It is rare for design of any kind to make it on to the entertainments circuit, let alone a specialist area such as typography. But the documentary Helvetica, directed by Gary Hustwit, had showings in several major cities across the world, not least at Oxford’s BritDoc festival and London’s Institute of Contemporary Arts, and even made it on to national TV in the UK.
The Swiss typeface beloved by Modernist graphic designers celebrated its 50th anniversary last year. The idea for Hustwit’s biopic came from wandering the streets of New York and noticing how urban design and typography come together. He wanted to do a film about graphic design and chose Helvetica as the subject because it is a part of everyone’s life – there are even Cyrillic, Greek and Chinese versions.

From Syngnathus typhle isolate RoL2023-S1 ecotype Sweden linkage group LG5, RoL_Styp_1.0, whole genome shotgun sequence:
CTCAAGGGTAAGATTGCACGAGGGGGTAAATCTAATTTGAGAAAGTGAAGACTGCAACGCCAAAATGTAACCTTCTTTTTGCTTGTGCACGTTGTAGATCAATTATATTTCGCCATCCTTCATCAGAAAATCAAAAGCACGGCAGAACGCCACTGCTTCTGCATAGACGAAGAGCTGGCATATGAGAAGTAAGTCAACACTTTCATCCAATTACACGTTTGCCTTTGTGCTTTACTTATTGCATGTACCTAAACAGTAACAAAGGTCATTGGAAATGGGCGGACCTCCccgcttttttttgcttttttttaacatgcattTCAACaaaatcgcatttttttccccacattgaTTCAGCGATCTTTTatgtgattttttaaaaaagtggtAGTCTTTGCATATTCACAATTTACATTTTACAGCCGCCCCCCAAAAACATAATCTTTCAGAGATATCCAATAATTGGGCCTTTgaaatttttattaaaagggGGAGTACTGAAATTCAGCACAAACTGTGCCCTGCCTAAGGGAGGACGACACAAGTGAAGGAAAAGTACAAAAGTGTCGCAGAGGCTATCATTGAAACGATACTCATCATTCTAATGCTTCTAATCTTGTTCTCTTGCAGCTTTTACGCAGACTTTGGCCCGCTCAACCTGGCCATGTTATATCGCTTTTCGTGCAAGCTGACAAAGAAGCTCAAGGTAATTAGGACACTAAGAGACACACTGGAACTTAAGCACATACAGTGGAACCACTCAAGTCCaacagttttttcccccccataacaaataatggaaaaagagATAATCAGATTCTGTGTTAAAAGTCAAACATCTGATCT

Created as Neue Haas Grotesk by Max Mieddinger and Eduard Hoffman in 1957, Helvetica, as the font became known, was promoted globally as a symbol of Swiss technological advances. It has since found its way to underpinning the typographic identity of companies as diverse as mobile phone network Orange, Japanese ‘no brand’ retailer Muji and The Guardian – until 2005 when the Berliner format was introduced and, with it, The Guardian Egyptian font.
Helvetica the movie marks Hustwit’s debut as a film director. He previously produced five feature documentaries, ran a book publishing company and started Indie DVD label Plexifilm.